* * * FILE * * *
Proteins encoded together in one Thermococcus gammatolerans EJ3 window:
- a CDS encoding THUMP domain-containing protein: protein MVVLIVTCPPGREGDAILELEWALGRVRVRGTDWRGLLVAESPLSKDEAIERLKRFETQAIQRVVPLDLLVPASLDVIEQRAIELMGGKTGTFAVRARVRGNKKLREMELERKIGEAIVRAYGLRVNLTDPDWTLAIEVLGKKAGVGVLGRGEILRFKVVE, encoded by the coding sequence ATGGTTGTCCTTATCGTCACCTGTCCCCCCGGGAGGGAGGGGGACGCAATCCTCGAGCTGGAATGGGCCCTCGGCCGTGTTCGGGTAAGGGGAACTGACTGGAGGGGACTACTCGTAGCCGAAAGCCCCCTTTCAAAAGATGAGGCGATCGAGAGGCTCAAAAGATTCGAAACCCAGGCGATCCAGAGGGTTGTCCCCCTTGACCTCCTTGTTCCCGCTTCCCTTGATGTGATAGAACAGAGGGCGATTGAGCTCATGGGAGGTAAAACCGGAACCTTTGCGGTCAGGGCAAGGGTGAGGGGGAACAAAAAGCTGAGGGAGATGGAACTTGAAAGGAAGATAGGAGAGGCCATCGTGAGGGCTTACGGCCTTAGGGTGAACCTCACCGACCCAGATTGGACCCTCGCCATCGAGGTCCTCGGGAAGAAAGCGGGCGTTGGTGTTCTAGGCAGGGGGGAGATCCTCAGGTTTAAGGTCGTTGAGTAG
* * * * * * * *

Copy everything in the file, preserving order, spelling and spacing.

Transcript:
Proteins encoded together in one Thermococcus gammatolerans EJ3 window:
- a CDS encoding THUMP domain-containing protein: protein MVVLIVTCPPGREGDAILELEWALGRVRVRGTDWRGLLVAESPLSKDEAIERLKRFETQAIQRVVPLDLLVPASLDVIEQRAIELMGGKTGTFAVRARVRGNKKLREMELERKIGEAIVRAYGLRVNLTDPDWTLAIEVLGKKAGVGVLGRGEILRFKVVE, encoded by the coding sequence ATGGTTGTCCTTATCGTCACCTGTCCCCCCGGGAGGGAGGGGGACGCAATCCTCGAGCTGGAATGGGCCCTCGGCCGTGTTCGGGTAAGGGGAACTGACTGGAGGGGACTACTCGTAGCCGAAAGCCCCCTTTCAAAAGATGAGGCGATCGAGAGGCTCAAAAGATTCGAAACCCAGGCGATCCAGAGGGTTGTCCCCCTTGACCTCCTTGTTCCCGCTTCCCTTGATGTGATAGAACAGAGGGCGATTGAGCTCATGGGAGGTAAAACCGGAACCTTTGCGGTCAGGGCAAGGGTGAGGGGGAACAAAAAGCTGAGGGAGATGGAACTTGAAAGGAAGATAGGAGAGGCCATCGTGAGGGCTTACGGCCTTAGGGTGAACCTCACCGACCCAGATTGGACCCTCGCCATCGAGGTCCTCGGGAAGAAAGCGGGCGTTGGTGTTCTAGGCAGGGGGGAGATCCTCAGGTTTAAGGTCGTTGAGTAG